OCW readers will recall the fierce collecting habits of the late John O’Quinn, the famous Houston trial lawyer that quickly built a 2,000-plus car collection, many of which were purchased at auction from such houses as RM Auctions sales. O’Quinn’s collection included many famous vehicles, many with famous owners. Before his untimely death, O’Quinn had a soft spot for exotic prewar cars, especially Duesenberg, and owned an incredible two dozen examples. Since the accident that claimed his life in 2009, the fate of the cars and collection have been in litigation, although cars have been trickling out of the collection at large national auctions. Today, a conclusion to the litigation was announced, but the exact fate of the cars still remains unknown. Read on for the release from the John M. O’Quinn Foundation.
HOUSTON – The John O’Quinn estate and The John M. O’Quinn Foundation are announcing the amicable settlement of a lawsuit involving the late prominent lawyer’s longtime companion, Darla Lexington.
“This is a great day for the memory of John O’Quinn and the legacy of the charitable foundation he established,” says attorney Dale Jefferson, who represents the executor of the Houston attorney’s estate.
Mr. O’Quinn died in a car crash at age 68 in October 2009 following an illustrious legal career that earned him national recognition.
He established The John M. O’Quinn Foundation before his death, leaving his estate to the foundation in his will. The foundation supports initiatives that promote health care, mental health, children and education, and paid out a total of almost $3 million in 2011.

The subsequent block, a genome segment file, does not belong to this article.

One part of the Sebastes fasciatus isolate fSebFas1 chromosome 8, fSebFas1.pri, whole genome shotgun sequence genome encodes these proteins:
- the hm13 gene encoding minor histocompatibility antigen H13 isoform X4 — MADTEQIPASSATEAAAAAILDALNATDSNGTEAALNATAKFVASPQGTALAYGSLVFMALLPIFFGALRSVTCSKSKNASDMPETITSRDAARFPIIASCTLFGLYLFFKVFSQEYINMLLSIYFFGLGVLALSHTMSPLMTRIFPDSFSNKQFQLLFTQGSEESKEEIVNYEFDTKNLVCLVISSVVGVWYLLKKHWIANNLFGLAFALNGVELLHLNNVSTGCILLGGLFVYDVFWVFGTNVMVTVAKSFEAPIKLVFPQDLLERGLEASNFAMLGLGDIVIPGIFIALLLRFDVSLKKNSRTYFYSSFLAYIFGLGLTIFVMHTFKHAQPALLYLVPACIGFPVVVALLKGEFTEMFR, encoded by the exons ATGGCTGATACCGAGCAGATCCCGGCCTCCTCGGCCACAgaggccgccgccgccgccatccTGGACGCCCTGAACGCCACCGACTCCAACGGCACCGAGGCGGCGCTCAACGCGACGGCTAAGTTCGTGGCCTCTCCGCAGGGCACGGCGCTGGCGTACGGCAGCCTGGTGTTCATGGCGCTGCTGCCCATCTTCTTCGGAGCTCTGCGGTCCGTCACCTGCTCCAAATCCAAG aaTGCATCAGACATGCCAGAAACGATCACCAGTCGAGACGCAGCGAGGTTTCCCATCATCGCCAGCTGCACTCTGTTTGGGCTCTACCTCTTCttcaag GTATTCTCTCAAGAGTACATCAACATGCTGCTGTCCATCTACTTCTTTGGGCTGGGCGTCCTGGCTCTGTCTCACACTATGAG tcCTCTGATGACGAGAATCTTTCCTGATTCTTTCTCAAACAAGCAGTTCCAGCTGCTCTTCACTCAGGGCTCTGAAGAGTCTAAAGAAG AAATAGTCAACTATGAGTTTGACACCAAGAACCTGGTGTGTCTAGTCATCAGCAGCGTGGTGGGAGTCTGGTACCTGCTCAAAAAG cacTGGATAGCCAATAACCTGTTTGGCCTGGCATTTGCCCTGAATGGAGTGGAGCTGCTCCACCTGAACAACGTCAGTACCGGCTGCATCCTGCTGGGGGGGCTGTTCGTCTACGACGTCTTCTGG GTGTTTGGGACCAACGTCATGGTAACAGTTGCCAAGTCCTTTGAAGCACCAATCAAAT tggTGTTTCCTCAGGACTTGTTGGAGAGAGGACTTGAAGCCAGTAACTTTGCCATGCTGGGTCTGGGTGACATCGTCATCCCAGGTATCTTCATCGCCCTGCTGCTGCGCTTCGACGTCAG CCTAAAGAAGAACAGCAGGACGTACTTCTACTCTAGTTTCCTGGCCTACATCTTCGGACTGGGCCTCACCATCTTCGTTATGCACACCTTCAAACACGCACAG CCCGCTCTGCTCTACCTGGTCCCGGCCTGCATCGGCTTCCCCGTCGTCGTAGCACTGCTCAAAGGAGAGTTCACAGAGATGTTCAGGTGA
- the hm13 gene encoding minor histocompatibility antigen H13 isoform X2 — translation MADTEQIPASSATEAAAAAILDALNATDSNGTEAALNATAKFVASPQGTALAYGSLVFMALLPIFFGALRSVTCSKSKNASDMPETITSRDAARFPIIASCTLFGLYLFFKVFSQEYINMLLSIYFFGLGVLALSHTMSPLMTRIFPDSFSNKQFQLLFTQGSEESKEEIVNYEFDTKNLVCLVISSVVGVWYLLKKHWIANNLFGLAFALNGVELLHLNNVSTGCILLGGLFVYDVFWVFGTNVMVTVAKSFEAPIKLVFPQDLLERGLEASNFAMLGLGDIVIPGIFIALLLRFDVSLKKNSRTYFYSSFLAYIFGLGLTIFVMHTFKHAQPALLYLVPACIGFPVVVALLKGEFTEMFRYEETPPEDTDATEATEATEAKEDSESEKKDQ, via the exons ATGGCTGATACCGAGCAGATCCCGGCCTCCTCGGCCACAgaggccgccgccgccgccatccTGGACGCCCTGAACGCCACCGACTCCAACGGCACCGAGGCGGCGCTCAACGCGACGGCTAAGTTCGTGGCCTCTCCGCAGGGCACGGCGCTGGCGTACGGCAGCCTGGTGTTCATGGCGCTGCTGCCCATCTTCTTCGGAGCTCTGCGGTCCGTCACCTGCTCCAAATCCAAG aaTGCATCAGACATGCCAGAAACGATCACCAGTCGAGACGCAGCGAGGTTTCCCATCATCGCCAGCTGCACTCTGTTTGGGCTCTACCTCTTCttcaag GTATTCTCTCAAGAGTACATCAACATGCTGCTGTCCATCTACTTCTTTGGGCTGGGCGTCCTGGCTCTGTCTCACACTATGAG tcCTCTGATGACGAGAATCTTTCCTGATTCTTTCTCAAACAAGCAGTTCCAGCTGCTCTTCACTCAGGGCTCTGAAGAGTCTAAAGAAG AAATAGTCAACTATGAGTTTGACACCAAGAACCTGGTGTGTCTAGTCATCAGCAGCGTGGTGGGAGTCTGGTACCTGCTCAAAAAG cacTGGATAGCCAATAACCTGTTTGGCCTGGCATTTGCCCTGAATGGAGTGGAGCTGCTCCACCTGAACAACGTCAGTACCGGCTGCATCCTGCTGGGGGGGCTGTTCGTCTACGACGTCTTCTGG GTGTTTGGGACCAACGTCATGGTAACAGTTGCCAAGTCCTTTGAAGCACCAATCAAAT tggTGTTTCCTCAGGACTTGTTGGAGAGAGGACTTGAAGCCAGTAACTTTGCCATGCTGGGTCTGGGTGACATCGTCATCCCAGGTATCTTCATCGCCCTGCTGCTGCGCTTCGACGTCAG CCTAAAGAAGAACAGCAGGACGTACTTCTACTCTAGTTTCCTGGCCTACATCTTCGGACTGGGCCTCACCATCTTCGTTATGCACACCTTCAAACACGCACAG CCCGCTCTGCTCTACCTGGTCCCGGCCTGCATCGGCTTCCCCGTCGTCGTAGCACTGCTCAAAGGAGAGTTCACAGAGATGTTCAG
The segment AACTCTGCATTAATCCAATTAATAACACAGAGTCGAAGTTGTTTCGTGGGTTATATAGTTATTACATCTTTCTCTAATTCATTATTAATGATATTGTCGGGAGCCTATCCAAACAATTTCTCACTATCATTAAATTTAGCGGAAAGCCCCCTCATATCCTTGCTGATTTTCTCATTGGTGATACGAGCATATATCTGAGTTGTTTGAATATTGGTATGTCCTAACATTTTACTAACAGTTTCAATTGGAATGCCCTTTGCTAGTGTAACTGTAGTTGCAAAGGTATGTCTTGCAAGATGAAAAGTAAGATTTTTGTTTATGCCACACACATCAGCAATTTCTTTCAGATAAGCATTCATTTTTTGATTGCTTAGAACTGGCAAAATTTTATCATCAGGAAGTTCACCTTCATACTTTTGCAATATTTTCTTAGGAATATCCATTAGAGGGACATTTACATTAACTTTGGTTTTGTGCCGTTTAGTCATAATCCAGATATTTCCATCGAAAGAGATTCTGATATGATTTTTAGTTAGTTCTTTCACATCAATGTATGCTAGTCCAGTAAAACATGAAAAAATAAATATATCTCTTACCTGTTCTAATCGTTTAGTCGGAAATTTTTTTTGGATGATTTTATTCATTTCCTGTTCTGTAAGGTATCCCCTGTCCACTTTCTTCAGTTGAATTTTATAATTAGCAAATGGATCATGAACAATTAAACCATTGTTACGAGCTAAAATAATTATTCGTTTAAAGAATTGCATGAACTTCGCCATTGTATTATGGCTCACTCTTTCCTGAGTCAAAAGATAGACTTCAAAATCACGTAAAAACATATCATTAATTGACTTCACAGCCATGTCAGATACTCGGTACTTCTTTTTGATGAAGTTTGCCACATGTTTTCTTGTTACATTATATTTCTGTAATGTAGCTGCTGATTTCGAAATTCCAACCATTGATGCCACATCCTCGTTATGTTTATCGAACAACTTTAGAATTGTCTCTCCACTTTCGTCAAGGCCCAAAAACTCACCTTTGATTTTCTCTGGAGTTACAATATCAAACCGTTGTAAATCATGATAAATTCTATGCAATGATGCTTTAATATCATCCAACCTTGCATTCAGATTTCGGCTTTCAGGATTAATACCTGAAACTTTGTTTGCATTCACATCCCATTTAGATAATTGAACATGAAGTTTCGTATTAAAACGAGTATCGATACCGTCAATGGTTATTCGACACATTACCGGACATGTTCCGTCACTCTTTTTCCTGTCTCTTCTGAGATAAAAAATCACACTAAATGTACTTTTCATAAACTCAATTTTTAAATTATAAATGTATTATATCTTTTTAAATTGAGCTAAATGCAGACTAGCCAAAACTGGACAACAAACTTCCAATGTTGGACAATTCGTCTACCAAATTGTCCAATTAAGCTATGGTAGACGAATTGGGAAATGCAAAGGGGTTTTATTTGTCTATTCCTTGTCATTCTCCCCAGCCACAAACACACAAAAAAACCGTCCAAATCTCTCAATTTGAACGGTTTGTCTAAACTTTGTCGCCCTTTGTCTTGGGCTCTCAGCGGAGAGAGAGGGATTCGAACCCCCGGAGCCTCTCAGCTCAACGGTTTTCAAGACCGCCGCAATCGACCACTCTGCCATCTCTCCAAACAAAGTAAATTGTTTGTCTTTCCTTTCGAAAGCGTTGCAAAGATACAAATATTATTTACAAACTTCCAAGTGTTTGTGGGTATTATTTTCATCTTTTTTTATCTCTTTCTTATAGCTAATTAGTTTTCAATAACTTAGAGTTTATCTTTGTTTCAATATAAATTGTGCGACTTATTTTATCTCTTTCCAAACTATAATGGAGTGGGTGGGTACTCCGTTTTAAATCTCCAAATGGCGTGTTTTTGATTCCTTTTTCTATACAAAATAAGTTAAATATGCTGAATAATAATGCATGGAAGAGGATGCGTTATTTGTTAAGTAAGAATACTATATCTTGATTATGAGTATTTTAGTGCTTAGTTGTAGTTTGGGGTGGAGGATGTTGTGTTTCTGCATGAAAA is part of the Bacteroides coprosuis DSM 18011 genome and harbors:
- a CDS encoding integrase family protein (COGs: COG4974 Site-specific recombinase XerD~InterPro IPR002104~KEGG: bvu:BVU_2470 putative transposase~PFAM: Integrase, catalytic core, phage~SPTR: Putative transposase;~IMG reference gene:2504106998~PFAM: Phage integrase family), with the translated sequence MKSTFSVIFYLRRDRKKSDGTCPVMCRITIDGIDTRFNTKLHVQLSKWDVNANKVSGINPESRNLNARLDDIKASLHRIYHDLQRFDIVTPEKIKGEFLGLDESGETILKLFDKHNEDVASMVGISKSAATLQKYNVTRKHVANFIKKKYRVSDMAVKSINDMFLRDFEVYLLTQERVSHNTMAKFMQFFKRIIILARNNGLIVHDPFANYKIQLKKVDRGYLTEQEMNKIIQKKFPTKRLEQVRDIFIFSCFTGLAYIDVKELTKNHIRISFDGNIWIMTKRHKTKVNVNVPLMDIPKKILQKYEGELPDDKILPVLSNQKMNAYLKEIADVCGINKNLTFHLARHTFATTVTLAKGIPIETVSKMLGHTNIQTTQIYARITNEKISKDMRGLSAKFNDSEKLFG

Ms. Lexington, the estate and the foundation reached the agreed settlement late Wednesday. The settlement will end Ms. Lexington’s lawsuit against the estate in Judge Mike Wood’s Harris County Probate Court No. 2.
“I am pleased on behalf of John, and I’m pleased for Darla and the foundation. I’ve always hoped we’d be able to resolve this,” says T. Gerald Treece, a close friend of Mr. O’Quinn who serves as executor of the estate and works as a dean at South Texas College of Law.
Rob Wilson III, president of the O’Quinn Foundation, says the settlement will allow the foundation to do more to aid the causes Mr. O’Quinn cared for greatly and to continue in the spirit of Mr. O’Quinn’s generosity.
“This settlement clears the way for a distribution from the estate that will allow the foundation to support even more good works,” says Kathy Patrick, attorney for the foundation.
Established in 1986 by the late Houston trial lawyer, The John M. O’Quinn Foundation supports nonprofit organizations in the Houston area and across the country dedicated to the care of abused children, the support of those struggling with addiction, medical research and educational endeavors.
Organizations receiving 2011 grants from the foundation include: Bridges to Life; Camp Aranzazu; Arrow Child & Family Ministries; CanCare; The Children’s Assessment Center in Houston; Chinquapin School; Clayton Dabney Foundation for Kids; Cornerstone Recovery; Council on Alcohol & Drugs Houston; Crime Stoppers of Houston; Cristo Ray Jesuit College Preparatory School; DePelchin Children’s Center; Depression and Bipolar Support Alliance; Donald B. Cowan Legacy Choir; Dress for Success; First Baptist Church in Pollock, La.; Foundation for Teen Health; Hope Stone Inc.; Houston Center for Photography; inZONE Foundation; The Joy School in Houston; Legacy Community Health Services; March of Dimes; Memorial Hermann Foundation; The Menninger Clinic; Mental Health America of Greater Houston; Monarch Institute for Neurological Differences; The Museum of Fine Arts, Houston; Pathways for Little Feet; Sam Houston Area Council of Boy Scouts of America; San Jacinto Battleground Association; Sight Into Sound; St. Martin’s Episcopal Church; Texas Heart Institute; University of St. Thomas; University of Texas Health Science Center; University of Texas MD Anderson Cancer Center; and Yellowstone Academy.
For more information about the John M. O’Quinn Foundation, contact Mary Flood at firstname.lastname@example.org or 800-559-4534